NEW DELHI (Reuters) - Mohammed Anees fled his home in northeastern New Delhi last week as Hindu-Muslim clashes erupted in his area, escaping with his family of four to a relative’s home. He had only a few hundred rupees in his wallet, leaving everything else behind.
Now the 37-year-old Muslim mechanic is among more than 1,000 people sheltering in a large open-air mosque that has been turned into a relief camp in the Mustafabad area of the Indian capital and opened on Monday.
“I don’t have any money left now,” Anees said, showing pictures of his ransacked home that he visited on the weekend on his cracked mobile phone.
With jewelry and savings looted and afraid of more violence, he moved to the camp with his wife and three children, victims of the worst communal riots in New Delhi for decades. More than 40 people were killed and hundreds injured.
Anees lived in Shiv Vihar, where two large mosques and dozens of Muslim houses surrounding it were torched. Houses with Hindu symbols were largely left untouched.
In total, some 2,000 people are believed to have been displaced, local politician Amanatullah Khan said. Hundreds of those are taking shelter on the floors of private homes.
“The police brought us and left us here,” said Mohammed Uddin, 70, outside a cramped house where dozens of people packed into an entrance foyer. “They didn’t even check if we were hurt.”
Many of those displaced, who are overwhelmingly Muslim, have moved to the Mustafabad camp, where a kitchen provides free meals and volunteer doctors are treating victims.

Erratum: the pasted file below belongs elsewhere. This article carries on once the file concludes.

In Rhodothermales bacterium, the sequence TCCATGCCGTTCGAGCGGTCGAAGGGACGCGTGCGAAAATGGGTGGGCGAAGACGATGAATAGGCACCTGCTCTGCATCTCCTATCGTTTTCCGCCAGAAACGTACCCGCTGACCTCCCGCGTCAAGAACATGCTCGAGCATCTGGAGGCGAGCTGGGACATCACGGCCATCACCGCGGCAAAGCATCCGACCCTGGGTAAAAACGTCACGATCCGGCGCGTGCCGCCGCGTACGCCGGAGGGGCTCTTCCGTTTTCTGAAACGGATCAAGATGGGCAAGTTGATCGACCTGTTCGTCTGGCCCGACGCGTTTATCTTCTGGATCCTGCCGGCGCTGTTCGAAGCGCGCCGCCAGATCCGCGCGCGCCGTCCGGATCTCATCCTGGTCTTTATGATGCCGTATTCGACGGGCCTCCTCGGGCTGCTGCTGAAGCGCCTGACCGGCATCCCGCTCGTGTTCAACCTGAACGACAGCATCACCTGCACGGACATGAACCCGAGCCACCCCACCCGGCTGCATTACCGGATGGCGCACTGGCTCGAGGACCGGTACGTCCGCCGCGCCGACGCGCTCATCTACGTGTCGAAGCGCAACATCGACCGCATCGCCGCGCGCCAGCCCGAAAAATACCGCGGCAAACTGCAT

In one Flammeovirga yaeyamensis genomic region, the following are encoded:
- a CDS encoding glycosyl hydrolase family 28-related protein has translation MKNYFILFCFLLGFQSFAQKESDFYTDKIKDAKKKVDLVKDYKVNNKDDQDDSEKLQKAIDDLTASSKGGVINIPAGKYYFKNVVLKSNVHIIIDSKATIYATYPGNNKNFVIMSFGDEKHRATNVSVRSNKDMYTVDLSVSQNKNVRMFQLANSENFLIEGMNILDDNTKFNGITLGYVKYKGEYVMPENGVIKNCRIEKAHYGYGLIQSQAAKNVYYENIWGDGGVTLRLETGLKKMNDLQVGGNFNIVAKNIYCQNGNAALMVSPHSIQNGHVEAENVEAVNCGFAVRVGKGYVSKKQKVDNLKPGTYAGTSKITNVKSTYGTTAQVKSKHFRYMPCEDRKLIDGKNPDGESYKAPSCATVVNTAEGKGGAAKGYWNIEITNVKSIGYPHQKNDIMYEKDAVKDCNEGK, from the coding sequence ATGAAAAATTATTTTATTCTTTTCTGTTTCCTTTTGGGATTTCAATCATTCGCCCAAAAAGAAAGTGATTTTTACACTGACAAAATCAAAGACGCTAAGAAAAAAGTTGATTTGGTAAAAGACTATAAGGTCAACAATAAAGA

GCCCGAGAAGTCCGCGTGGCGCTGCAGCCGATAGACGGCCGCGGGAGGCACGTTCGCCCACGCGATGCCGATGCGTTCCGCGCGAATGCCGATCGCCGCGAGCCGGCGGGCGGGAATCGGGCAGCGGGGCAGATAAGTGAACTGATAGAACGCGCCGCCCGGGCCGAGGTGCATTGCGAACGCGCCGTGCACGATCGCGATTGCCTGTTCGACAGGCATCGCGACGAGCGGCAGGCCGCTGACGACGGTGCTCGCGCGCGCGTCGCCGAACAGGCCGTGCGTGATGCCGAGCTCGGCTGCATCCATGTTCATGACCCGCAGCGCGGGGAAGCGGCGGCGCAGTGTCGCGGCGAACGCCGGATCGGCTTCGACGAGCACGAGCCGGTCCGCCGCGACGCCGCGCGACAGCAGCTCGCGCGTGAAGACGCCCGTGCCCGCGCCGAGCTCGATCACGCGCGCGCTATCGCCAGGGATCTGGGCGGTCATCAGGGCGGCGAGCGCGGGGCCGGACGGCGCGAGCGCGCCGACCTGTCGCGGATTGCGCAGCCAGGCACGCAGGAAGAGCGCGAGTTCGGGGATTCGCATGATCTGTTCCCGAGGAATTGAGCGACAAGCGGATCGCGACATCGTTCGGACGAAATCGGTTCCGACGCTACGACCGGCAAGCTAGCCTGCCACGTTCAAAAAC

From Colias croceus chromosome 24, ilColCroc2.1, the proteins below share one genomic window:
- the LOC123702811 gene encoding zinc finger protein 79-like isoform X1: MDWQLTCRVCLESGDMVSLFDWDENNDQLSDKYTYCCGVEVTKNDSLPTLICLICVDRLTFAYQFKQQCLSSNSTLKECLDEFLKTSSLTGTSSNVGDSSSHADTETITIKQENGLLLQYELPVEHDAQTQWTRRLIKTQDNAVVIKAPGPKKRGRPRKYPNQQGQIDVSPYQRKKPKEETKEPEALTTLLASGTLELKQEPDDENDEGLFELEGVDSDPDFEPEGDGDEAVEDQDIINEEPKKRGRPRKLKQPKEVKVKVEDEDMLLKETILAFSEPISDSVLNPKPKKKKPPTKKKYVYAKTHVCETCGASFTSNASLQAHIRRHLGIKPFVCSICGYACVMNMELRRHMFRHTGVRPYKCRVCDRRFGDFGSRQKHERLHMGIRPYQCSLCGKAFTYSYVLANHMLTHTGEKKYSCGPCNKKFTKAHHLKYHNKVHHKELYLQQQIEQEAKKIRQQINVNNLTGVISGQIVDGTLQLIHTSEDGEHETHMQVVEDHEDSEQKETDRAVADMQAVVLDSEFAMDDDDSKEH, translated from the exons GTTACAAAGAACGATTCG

Rashid Ali, a local resident helping organise the camp, said they had received some help from the Delhi government, run by a regional party.
On a long desk outside the mosque premises, a small group of lawyers helped the victims of riots file for compensation ranging from 25,000 rupees ($341.34) to 100,000 rupees.
Seema Joshi from Delhi’s ruling Aam Aadmi Party, who was helping the legal team, said around 500 applications had been made, though many people showed up without any paperwork since they fled in a hurry without documents or had belongings burnt.
In the narrow streets surrounding the mosque, women jostled for food supplies as children rummaged through piles of second-hand clothes donated to victims.
On a loudspeaker, an announcer asked for volunteers to clean an overflowing toilet attached to the relief camp.
“A lot of people are facing depression,” said Wasim Qamar, a doctor at the camp. “People saw terrible things. Some of them can’t eat or sleep. They are very fearful.”
Describing the violence as “one-sided and well-planned” against Muslims, the Delhi Minorities Commission - a government-appointed body that focuses on minority groups - said the Delhi government’s compensation package was inadequate after surveying riot-hit areas on Tuesday.
Saurabh Bharadwaj, a lawmaker from Aam Aadmi Party, said the party was trying to improve its response to the emergency.
Some leaders from Prime Minister Narendra Modi’s ruling Bharatiya Janata Party have accused opposition groups of fanning the violence, saying that Muslims targeted Hindus during the clashes.
Shabira, 55, and her family were rescued by police early last Wednesday from Shiv Vihar, leaving their home with nothing but what they were wearing.
At the relief camp, she said she was getting basic amenities - food, shelter and diapers for her infant grandchild.
“I want my house back,” she said, in tears. “I just want to go back.”
Reporting by Alasdair Pal and Devjyot Ghoshal, additional reporting by Anushree Fadnavis; editing by Mike Collett-White